Though exceptions can be handled in Scala the way they are handled in Java, by using try/catch/throw, a Scala idiom is to use the Option/Some/None pattern instead. While using Option (Java equivalent of Optional) is generally a much better approach, one weakness of this approach is that the Option/Some/None doesn’t tell you why something failed, that is, why you got a None instead of a Some. 
To overcome this drawback, you can use Either/Left/Right instead. Either works just like Option, with a difference being that with Either you can return a String that describes the problem that occurred (wrapped inside Left). Actually, you can return anything you want inside Left, though returning information about the problem is generally the intention. Right mostly contains response in case of successful execution without any problem. 


In order to test Scala code, one can use conventional Junit tool popular in Java or if one wants more of Behaviour Driven Development, then ScalaTest can be used. In ScalaTest, you define tests inside classes that extend a style class such as FlatSpec.

Build tool for Scala

sbt  is the most commonly used and first build tool that was specifically created for Scala.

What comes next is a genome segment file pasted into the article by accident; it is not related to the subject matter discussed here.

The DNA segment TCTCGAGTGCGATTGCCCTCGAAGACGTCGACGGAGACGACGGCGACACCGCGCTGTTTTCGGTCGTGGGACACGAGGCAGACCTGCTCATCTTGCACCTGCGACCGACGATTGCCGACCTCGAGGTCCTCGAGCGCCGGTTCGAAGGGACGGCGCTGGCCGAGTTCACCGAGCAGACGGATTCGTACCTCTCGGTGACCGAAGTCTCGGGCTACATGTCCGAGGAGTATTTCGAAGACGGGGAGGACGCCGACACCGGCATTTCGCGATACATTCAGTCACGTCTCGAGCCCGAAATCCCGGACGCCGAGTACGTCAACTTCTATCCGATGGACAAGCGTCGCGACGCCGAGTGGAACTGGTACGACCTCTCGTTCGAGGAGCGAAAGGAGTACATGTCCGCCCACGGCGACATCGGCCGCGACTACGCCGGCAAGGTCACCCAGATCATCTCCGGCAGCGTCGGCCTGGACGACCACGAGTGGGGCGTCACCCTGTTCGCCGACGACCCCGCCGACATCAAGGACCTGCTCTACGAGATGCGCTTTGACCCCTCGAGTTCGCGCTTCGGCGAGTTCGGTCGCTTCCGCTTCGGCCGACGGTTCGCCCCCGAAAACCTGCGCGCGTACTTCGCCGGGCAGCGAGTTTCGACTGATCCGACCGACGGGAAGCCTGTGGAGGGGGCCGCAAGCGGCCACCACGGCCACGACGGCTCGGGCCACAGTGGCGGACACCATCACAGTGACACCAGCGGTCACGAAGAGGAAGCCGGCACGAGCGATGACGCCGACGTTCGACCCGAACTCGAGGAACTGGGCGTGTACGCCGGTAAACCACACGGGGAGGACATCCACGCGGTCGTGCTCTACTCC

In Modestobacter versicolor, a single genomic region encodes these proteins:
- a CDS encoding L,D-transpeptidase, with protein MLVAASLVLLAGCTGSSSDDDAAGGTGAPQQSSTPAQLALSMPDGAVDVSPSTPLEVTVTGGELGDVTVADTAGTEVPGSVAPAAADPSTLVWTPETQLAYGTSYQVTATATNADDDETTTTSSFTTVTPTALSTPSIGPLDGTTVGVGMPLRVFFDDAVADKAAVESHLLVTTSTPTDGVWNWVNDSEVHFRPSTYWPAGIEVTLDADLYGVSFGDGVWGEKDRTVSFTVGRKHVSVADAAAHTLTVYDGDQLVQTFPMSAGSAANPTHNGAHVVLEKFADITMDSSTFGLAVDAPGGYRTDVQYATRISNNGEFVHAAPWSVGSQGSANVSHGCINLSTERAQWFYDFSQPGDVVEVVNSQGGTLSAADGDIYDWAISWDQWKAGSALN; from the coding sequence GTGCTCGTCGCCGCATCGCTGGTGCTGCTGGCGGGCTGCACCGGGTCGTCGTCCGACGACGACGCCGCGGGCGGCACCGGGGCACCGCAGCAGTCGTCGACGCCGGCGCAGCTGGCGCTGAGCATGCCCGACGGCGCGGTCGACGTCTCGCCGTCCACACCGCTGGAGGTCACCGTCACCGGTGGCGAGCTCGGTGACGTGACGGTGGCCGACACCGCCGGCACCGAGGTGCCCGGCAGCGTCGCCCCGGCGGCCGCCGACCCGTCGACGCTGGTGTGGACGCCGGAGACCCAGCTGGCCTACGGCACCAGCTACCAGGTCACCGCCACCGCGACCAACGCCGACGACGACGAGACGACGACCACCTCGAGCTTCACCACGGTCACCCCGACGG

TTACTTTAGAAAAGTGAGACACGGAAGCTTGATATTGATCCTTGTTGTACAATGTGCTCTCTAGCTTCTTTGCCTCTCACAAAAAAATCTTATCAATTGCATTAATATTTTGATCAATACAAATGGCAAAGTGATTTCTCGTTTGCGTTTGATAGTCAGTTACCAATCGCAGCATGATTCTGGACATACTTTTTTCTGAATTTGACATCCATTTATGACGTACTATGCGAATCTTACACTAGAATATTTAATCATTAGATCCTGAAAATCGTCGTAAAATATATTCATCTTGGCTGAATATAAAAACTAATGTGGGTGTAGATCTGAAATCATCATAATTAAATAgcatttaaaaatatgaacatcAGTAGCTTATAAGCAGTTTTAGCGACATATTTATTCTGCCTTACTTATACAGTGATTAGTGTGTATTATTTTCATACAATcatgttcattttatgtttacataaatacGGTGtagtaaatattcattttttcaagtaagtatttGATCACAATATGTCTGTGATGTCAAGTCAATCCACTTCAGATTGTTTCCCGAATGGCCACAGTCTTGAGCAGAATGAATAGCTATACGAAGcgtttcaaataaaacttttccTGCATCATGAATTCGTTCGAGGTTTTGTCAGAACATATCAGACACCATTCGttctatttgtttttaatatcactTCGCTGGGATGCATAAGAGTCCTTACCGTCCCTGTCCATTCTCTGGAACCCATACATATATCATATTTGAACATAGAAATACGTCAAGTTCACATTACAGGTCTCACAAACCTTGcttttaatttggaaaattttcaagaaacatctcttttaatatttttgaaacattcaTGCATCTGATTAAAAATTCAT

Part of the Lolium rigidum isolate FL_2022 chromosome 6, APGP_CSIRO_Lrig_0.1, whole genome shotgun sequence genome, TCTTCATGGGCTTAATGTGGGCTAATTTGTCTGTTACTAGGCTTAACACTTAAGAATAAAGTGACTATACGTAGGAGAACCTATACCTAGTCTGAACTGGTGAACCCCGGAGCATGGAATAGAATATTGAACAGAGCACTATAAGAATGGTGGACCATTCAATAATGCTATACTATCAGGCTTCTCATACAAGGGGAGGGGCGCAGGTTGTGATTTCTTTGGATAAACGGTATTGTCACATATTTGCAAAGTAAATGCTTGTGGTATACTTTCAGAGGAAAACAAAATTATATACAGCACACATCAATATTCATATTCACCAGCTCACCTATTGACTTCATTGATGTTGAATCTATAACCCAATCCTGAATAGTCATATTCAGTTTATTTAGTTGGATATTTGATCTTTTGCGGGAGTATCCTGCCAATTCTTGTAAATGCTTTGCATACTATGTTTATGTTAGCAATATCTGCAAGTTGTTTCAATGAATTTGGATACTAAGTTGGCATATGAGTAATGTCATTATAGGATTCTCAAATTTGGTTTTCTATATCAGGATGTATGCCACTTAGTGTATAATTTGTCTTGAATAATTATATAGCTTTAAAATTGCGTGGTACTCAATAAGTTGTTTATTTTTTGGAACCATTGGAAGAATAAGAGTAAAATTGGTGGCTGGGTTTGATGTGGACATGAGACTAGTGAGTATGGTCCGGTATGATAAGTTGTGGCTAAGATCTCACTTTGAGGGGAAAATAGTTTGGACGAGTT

Like Maven, sbt uses a standard project directory structure which looks like following: 

For a simple little project, the build.sbt file only needs to contain a few lines, like this: 

Use the sbt run command to compile and run your project. 


The application that I worked on was developed in both Scala and Java. Scala code handled the core logic of the application which required dealing with huge amount of data and Java was majorly used to integrate with third party APIs. 

Interaction between Scala and Java were handled by: 

  1. using a queue between Scala and Java application. 
  1. API calls through HTTP. 
  1. direct library calls. 

Queue was used for asynchronous interaction that did not require an immediate response (like sending emails). 

API calls were used where quick response was required without tight coupling. Most of the interaction between Scala and Java fell into this category. 

Direct library call, though used at places, made the two system tightly coupled and development somewhat difficult and tedious. Besides, it was harder to manage database transactions using this since Scala was using Slick and Java was using Hibernate. 


  • 7 to 10 times less code (because of type inference, less boilerplate code, functional programming, traits) 
  • Easier to code for concurrency (through immutability, actors as well as the internal parallelism supported by functional programming model) 
  • It’s easy to invoke java code from Scala code and vice versa. 
  • Since Scala is written on top of JVM, it’s pretty mature platform 


  • It is easy to get started with Scala but it takes a long time to get a decent grip of the important features and become very productive 
  • Scala community is small and so hiring a Scala engineer is not easy. In-job training seems to be the main path to growth. 
  • Scala IDE plugin for eclipse is still in the making and has some limitations 
  • New features in latest Java negates some of Scala’s advantages that used to be exclusive to it. 

References and useful links: